| JOUY-EN-JOSAS France
JOUY-EN-JOSAS France French Prime Minister Manuel Valls launched a charm offensive on the corporate world on Wednesday, promising to speed reforms aimed at freeing up the economy and to make tens of billions of euros in tax cuts.
Valls declared that he "loves business" in what was the most pro-entrepreneur speech yet from the Socialist government of President Francois Hollande - who in his election campaign described finance as his enemy. The head of France's employers' group said the comments could mark a new era.
Responding to renewed pressure from the European Commission for France to pursue reforms, Valls said the government would try to lower the public deficit but warned that too much budget rigor could thwart efforts to revive economic growth.
Two days after Hollande evicted maverick economy minister Arnaud Montebourg in a government reshuffle aimed at re-affirming increasingly pro-business policies, Valls tried to reassure corporate leaders who had been often irritated by Montebourg's interventionism and mixed government messages.
"Entrepreneurs, France needs you ... I love business, I love business," Valls said to applause.
"The path back to growth is in supporting business," Valls said, reaffirming a policy U-turn already announced by Hollande at the start of the year with about 40 billion euros ($53 billion) of corporate tax cuts and 50 billion euros of public spending cuts to 2017.
The Socialist party's left wing has decried that policy, while business leaders - who gave Valls a standing ovation - said they needed more proof of it being implemented.
"I have a message for the new government: dare to carry out reform," said Pierre Gattaz, president of the Medef employers' federation. Referring to Valls's speech, he said: "Perhaps people will say there was a 'before" and an 'after'."
The French economy has failed to grow for two quarters in a row and, for all the rhetoric, data showed on Wednesday that morale in the manufacturing industry fell in August - evidence of a lack of confidence among investors in Hollande.
Separately, the jobless number reached yet another record in July. The Labor Ministry said the total in mainland France rose by 26,100 to 3,424,400, up 0.8 percent over one month and 4.3 percent over one year.
Paris has admitted it will not meet its deficit target this year and is unlikely to do so in 2015 but Hollande is hoping for leeway from EU officials in Brussels amid a debate in Europe about how to stimulate growth and reduce debts.
Earlier the European Commission urged Paris to speed up its reform plan, showing it was keeping up the pressure on Hollande after this week's government crisis, provoked by three ministers who rejected budgetary rigor. All three ministers were removed.
"It is urgent for France but not just France, for the other countries which are in a similar situation to speed up the work they are doing, the structural reforms," said a spokesman for EU Economic Commissioner Jyrki Katainen.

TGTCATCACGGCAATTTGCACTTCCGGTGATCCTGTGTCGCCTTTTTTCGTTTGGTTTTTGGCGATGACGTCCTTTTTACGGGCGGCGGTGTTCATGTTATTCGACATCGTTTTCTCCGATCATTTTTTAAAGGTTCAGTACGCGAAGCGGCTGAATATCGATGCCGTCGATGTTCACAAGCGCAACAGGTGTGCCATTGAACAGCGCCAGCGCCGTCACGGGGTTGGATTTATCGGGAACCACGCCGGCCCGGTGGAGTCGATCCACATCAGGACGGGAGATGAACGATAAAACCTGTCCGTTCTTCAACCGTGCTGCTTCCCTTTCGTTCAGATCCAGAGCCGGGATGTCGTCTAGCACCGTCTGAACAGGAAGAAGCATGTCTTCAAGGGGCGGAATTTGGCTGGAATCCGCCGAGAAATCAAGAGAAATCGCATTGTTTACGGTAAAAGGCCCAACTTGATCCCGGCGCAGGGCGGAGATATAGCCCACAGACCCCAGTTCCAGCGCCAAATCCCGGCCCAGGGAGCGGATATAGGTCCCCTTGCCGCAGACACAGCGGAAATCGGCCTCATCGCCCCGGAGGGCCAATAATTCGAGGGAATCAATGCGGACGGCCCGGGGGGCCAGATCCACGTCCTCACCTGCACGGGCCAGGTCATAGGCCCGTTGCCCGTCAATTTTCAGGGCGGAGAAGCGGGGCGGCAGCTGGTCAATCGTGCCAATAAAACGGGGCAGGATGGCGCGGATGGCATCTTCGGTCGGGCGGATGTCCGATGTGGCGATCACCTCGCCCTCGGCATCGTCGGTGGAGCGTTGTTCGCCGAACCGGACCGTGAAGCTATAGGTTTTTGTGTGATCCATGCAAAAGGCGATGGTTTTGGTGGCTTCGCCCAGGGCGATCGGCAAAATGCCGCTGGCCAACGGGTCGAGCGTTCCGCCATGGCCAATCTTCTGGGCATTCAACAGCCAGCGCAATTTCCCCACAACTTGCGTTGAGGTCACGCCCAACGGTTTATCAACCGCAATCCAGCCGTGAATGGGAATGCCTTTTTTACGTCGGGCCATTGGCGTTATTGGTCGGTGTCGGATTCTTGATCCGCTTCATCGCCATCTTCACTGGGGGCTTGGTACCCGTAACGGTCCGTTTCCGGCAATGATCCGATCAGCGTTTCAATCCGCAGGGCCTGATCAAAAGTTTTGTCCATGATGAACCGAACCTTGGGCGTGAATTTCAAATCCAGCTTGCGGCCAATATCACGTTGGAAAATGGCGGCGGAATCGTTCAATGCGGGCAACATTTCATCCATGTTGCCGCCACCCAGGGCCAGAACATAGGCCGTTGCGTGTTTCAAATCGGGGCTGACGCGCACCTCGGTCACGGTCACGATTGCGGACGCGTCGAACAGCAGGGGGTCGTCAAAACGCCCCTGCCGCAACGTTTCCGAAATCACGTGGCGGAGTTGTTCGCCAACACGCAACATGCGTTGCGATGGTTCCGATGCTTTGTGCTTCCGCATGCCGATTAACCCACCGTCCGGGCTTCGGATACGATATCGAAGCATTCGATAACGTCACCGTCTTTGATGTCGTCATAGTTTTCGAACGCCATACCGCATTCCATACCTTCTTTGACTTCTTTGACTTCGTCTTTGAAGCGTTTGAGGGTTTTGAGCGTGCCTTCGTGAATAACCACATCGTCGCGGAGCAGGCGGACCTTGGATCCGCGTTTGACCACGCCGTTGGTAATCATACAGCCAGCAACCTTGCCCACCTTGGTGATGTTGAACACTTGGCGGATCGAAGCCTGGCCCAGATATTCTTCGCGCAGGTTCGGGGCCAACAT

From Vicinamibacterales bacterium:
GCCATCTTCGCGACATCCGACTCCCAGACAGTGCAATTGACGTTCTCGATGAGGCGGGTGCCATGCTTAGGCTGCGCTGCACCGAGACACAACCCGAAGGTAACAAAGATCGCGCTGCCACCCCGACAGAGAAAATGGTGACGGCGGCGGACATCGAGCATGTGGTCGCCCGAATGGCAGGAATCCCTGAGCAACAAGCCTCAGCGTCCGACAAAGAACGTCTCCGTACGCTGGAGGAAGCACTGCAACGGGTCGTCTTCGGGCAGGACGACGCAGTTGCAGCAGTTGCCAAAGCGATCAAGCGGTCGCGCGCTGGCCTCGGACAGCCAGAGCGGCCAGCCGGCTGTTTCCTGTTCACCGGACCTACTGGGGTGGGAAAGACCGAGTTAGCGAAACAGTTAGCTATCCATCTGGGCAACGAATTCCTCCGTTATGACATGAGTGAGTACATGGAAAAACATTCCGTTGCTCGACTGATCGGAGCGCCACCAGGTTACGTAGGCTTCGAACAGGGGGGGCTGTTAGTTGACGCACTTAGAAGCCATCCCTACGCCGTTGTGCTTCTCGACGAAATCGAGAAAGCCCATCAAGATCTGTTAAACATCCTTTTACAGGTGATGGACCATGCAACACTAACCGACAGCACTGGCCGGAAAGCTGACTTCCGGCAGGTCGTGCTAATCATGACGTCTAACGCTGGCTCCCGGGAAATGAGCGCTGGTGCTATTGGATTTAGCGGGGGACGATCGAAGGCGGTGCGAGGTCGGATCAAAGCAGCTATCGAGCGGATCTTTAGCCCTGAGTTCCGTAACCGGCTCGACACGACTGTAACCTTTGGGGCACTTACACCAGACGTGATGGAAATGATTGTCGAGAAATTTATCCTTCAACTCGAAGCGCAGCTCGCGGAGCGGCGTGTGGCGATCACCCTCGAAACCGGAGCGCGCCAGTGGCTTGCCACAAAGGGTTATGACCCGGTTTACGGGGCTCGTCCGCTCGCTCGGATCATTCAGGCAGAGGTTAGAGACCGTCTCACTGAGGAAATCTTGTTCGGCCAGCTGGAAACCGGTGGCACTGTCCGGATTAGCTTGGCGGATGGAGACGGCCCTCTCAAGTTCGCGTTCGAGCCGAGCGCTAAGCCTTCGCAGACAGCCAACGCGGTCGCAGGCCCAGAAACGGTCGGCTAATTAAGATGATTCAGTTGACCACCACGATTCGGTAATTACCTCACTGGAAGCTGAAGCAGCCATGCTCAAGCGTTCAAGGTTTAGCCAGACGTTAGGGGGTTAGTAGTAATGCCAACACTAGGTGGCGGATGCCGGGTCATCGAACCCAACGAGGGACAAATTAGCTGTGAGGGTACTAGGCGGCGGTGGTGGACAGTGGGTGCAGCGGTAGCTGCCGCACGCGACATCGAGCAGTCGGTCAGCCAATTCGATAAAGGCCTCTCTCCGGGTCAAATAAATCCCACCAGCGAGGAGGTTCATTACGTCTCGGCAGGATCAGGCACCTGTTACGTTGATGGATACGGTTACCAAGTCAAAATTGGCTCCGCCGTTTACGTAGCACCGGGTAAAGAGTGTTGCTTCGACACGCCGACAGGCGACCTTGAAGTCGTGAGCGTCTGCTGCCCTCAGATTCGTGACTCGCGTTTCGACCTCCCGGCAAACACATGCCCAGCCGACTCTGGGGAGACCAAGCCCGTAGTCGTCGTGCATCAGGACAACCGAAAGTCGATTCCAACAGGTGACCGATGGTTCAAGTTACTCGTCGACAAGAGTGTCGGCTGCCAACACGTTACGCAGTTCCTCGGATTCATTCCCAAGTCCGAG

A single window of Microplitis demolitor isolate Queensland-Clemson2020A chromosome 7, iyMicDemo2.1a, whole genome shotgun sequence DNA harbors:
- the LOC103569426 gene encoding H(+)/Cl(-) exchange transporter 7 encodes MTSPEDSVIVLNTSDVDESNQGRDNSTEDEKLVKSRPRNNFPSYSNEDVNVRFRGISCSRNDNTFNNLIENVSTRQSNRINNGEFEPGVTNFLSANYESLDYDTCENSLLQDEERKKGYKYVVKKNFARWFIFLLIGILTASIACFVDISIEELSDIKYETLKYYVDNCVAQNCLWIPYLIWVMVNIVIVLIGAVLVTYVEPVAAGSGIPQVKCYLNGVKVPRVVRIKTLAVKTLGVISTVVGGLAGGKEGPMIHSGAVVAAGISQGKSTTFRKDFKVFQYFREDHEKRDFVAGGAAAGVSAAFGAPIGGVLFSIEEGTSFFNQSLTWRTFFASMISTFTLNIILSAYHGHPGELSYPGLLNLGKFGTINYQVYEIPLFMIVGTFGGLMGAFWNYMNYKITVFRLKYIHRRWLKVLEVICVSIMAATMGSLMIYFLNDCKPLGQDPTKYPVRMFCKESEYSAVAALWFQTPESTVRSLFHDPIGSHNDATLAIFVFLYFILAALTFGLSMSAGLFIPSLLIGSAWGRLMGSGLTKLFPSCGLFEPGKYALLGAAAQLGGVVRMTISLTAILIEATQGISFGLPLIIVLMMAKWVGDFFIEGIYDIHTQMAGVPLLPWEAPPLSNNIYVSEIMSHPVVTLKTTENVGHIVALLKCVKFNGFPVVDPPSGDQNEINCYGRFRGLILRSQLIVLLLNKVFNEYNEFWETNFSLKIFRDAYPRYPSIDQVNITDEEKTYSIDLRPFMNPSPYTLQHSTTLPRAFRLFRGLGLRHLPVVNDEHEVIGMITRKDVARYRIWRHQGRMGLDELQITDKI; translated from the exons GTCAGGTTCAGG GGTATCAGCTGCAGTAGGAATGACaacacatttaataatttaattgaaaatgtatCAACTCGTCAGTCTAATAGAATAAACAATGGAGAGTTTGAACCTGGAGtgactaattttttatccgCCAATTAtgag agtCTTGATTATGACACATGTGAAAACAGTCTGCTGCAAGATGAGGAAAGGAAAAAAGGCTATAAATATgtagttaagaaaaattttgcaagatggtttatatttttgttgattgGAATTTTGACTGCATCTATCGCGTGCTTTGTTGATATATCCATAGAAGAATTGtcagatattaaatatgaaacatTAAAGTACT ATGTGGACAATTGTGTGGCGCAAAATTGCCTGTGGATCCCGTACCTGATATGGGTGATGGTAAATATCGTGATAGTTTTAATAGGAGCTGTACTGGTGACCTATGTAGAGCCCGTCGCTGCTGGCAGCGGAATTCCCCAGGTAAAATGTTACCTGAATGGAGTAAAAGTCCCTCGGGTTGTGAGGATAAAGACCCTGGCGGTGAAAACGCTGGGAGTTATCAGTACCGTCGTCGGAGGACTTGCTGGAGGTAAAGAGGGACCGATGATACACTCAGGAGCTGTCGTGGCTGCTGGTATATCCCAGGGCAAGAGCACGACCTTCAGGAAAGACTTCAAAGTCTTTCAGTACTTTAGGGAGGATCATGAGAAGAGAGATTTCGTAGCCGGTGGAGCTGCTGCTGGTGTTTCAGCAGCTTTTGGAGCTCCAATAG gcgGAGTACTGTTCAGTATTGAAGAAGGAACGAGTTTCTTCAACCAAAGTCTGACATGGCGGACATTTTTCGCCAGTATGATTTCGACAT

The spokesman said it was important France had confirmed its intention to press ahead with reforms and said the Commission was willing to help in its efforts.
Economists have welcomed the appointment of former banker Emmanuel Macron to replace Montebourg, seen as a sign that Hollande will press ahead with a pro-business policy.
While some note the risk of increased resistance to future reform moves from the left wing of Hollande's Socialist Party, most say they expect fewer internal government divisions.
Deutsche Bank economist Gilles Moec said the issue was one of implementation - with scope for plenty of wrangling ahead.
"The message from Paris is likely to be clearer, but the implementation of any further reform is actually going to be more difficult," he said in a note. "The reshuffle was one act - the first of many, we think - in what is likely to be a crippling succession war within the French left."
Valls, however, assured business leaders he was confident the government would get a majority in parliament to vote for the 2015 budget and reforms despite opposition from rebel lawmakers.
In two years, Hollande has carried out reforms of France's generous pension system and complex labor market which critics argue go only part of the way to reviving the euro zone second largest economy.
Macron will take over preparation of a law promised for September to cut red tape for businesses and open up closed professions such as pharmacists and solicitors.
This is a longstanding demand from Brussels and one Hollande hopes will help convince EU peers he is carrying out structural reforms - a condition to win more reprieve on EU fiscal targets.
Hollande also promised last week a plan to boost the depressed housing sector. He gave no details for the plan, due to be spelt out later this week, beyond saying it would tackle taxation, regulatory and funding issues.
Hollande has also confirmed the government plans to reform welfare benefits and income tax rules to give poorer households a tax break on a similar scale to one struck down by the constitutional court earlier this month.
Going beyond the first labor reform, the government is also looking into reviewing rules that oblige companies with a certain number of staff to have works councils and other rules, which business leaders say deter many from hiring.
(Additional reporting by Martin Santa in Brussels and Maya Nikolaeva in Paris; writing by Mark John and Ingrid Melander; editing by Anna Willard and David Stamp)